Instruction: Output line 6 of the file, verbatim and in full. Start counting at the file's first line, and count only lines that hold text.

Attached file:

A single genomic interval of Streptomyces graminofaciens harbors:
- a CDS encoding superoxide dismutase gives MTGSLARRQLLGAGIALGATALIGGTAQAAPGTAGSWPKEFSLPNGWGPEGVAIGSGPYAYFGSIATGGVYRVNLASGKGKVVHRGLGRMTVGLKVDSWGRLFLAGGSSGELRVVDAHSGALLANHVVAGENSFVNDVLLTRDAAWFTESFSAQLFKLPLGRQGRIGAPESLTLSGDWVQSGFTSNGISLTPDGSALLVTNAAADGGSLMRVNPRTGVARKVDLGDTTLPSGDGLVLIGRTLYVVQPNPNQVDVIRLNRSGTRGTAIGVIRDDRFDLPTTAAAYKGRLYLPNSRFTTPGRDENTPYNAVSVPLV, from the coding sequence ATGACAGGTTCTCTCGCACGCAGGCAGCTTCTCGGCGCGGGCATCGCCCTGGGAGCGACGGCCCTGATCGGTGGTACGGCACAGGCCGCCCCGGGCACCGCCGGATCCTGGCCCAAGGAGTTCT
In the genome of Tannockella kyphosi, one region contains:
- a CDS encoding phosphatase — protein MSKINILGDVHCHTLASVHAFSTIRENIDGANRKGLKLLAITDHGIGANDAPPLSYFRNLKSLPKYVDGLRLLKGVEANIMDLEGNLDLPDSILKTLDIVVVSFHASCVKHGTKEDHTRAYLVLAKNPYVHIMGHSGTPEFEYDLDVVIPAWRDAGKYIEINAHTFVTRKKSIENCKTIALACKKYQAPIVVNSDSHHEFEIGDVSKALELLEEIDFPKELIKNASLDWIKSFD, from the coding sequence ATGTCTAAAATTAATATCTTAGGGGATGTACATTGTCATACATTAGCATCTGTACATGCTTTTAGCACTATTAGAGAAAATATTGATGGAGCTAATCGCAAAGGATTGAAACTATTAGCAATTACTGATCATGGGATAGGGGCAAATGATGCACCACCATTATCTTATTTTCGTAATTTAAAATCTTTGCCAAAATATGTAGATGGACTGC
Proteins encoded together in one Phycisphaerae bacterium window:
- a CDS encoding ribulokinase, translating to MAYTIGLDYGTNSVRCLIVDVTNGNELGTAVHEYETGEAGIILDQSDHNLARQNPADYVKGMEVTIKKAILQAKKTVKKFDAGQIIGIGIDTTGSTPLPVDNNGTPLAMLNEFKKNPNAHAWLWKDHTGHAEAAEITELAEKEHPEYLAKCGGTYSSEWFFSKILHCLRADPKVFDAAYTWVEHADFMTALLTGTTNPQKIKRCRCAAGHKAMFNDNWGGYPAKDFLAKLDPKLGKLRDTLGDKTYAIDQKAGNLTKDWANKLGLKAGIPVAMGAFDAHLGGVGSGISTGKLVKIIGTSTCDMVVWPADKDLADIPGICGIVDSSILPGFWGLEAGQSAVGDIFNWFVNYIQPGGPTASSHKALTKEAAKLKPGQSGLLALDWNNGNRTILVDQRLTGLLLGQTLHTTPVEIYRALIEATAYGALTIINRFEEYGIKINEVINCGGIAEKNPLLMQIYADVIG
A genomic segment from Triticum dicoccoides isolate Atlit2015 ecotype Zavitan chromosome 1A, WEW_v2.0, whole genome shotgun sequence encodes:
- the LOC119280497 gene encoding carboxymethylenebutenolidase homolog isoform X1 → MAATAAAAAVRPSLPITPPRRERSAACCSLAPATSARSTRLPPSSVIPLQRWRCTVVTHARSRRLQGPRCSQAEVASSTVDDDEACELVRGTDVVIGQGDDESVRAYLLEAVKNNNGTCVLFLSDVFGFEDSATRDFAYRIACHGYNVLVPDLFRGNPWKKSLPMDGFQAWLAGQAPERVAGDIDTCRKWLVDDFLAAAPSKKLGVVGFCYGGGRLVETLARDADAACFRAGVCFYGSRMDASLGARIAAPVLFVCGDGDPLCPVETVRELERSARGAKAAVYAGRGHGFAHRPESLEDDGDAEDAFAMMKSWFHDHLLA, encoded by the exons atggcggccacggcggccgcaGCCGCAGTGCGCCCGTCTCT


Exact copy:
- a CDS encoding ribulokinase, translating to MAYTIGLDYGTNSVRCLIVDVTNGNELGTAVHEYETGEAGIILDQSDHNLARQNPADYVKGMEVTIKKAILQAKKTVKKFDAGQIIGIGIDTTGSTPLPVDNNGTPLAMLNEFKKNPNAHAWLWKDHTGHAEAAEITELAEKEHPEYLAKCGGTYSSEWFFSKILHCLRADPKVFDAAYTWVEHADFMTALLTGTTNPQKIKRCRCAAGHKAMFNDNWGGYPAKDFLAKLDPKLGKLRDTLGDKTYAIDQKAGNLTKDWANKLGLKAGIPVAMGAFDAHLGGVGSGISTGKLVKIIGTSTCDMVVWPADKDLADIPGICGIVDSSILPGFWGLEAGQSAVGDIFNWFVNYIQPGGPTASSHKALTKEAAKLKPGQSGLLALDWNNGNRTILVDQRLTGLLLGQTLHTTPVEIYRALIEATAYGALTIINRFEEYGIKINEVINCGGIAEKNPLLMQIYADVIG